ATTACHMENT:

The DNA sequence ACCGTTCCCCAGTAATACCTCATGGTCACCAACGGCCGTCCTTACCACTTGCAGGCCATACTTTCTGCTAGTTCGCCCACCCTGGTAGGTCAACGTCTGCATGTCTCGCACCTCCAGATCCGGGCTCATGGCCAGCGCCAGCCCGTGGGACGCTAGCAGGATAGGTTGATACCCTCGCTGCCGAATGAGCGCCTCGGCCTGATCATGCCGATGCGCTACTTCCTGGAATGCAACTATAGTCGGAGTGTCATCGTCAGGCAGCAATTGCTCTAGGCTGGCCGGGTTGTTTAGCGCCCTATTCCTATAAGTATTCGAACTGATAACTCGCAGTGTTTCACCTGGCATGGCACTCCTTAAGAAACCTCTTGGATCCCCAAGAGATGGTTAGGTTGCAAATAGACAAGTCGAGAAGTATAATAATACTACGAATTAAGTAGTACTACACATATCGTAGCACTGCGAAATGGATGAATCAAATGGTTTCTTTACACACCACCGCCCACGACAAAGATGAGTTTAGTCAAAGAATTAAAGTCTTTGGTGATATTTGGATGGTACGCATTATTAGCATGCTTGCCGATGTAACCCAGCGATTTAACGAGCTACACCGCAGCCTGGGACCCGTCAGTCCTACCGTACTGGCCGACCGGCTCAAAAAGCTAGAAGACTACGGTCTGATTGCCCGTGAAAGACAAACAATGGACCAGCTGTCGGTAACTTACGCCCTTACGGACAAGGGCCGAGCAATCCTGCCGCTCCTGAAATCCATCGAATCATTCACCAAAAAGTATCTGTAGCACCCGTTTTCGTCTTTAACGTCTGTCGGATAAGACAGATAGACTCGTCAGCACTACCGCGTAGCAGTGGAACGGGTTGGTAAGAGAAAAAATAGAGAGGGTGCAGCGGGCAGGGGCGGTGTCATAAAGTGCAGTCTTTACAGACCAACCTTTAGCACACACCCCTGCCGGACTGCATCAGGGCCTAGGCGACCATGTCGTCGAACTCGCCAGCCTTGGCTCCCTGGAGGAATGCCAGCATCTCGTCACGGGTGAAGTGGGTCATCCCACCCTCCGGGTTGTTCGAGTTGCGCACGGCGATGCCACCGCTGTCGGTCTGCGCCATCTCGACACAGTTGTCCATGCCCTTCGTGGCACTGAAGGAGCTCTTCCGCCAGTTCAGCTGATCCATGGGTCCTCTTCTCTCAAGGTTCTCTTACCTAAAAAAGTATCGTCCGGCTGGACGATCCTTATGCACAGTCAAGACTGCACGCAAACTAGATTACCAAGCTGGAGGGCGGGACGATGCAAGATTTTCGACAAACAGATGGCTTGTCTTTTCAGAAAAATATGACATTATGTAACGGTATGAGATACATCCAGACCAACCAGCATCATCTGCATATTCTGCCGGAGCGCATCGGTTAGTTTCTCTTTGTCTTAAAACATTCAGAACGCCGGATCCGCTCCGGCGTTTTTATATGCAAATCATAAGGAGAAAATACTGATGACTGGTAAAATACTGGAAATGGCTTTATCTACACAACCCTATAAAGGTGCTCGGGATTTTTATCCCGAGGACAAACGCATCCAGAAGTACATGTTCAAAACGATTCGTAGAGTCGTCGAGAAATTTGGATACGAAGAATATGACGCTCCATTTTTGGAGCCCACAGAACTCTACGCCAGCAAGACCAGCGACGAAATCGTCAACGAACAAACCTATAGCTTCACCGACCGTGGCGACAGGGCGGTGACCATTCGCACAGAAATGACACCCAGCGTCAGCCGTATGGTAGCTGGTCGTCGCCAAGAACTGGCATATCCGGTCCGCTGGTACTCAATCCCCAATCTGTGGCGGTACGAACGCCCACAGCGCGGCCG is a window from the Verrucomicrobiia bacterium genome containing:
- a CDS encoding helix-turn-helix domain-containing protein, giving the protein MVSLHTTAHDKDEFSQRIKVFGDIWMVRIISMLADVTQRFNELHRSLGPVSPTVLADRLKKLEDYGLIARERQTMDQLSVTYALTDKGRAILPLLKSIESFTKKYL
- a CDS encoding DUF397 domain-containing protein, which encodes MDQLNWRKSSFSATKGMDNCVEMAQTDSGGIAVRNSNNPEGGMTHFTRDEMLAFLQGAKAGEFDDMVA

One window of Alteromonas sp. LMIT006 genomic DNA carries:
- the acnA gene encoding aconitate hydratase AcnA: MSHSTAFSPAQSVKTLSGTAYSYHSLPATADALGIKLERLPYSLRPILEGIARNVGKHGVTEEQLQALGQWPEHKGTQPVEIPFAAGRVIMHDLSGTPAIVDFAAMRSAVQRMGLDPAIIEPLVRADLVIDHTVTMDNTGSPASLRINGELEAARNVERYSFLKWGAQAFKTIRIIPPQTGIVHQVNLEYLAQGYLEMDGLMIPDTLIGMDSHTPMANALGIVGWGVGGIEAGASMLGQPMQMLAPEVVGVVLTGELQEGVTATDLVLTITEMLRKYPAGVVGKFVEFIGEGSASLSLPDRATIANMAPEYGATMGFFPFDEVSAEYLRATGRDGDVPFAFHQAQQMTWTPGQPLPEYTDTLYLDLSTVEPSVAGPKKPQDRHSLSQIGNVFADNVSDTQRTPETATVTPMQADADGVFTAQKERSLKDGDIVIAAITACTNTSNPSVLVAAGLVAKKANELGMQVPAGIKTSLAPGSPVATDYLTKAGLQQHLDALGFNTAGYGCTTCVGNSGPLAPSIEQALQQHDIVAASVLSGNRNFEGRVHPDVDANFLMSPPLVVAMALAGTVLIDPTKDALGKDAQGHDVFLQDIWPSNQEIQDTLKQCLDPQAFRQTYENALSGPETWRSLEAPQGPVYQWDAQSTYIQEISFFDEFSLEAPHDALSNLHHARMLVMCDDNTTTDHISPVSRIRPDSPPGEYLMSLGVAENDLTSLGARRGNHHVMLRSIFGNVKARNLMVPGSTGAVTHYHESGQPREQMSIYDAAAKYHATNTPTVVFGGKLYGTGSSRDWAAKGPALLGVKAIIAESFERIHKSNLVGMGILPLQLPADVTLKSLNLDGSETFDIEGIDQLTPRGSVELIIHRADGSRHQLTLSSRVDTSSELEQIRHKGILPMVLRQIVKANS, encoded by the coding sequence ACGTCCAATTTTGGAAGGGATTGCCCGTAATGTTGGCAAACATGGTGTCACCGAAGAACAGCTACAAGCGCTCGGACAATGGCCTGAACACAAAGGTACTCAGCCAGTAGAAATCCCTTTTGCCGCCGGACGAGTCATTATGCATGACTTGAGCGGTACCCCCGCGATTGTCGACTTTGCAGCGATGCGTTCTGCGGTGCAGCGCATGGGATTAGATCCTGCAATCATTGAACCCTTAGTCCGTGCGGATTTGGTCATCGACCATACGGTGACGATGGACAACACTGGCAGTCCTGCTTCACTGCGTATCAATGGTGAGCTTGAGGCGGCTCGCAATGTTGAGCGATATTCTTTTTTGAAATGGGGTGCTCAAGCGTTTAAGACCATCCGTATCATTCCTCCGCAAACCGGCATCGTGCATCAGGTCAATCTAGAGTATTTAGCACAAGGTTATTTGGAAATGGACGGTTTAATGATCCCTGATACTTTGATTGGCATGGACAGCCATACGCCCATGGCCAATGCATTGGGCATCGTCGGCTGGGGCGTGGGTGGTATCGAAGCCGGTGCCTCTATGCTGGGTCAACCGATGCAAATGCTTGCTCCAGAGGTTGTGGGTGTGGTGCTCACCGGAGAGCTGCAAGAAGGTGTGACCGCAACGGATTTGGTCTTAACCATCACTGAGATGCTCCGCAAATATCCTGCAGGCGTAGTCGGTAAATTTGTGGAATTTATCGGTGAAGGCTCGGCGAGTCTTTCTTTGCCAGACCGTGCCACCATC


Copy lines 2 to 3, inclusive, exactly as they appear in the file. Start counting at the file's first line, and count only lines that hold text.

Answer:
- a CDS encoding helix-turn-helix domain-containing protein, giving the protein MVSLHTTAHDKDEFSQRIKVFGDIWMVRIISMLADVTQRFNELHRSLGPVSPTVLADRLKKLEDYGLIARERQTMDQLSVTYALTDKGRAILPLLKSIESFTKKYL
- a CDS encoding DUF397 domain-containing protein, which encodes MDQLNWRKSSFSATKGMDNCVEMAQTDSGGIAVRNSNNPEGGMTHFTRDEMLAFLQGAKAGEFDDMVA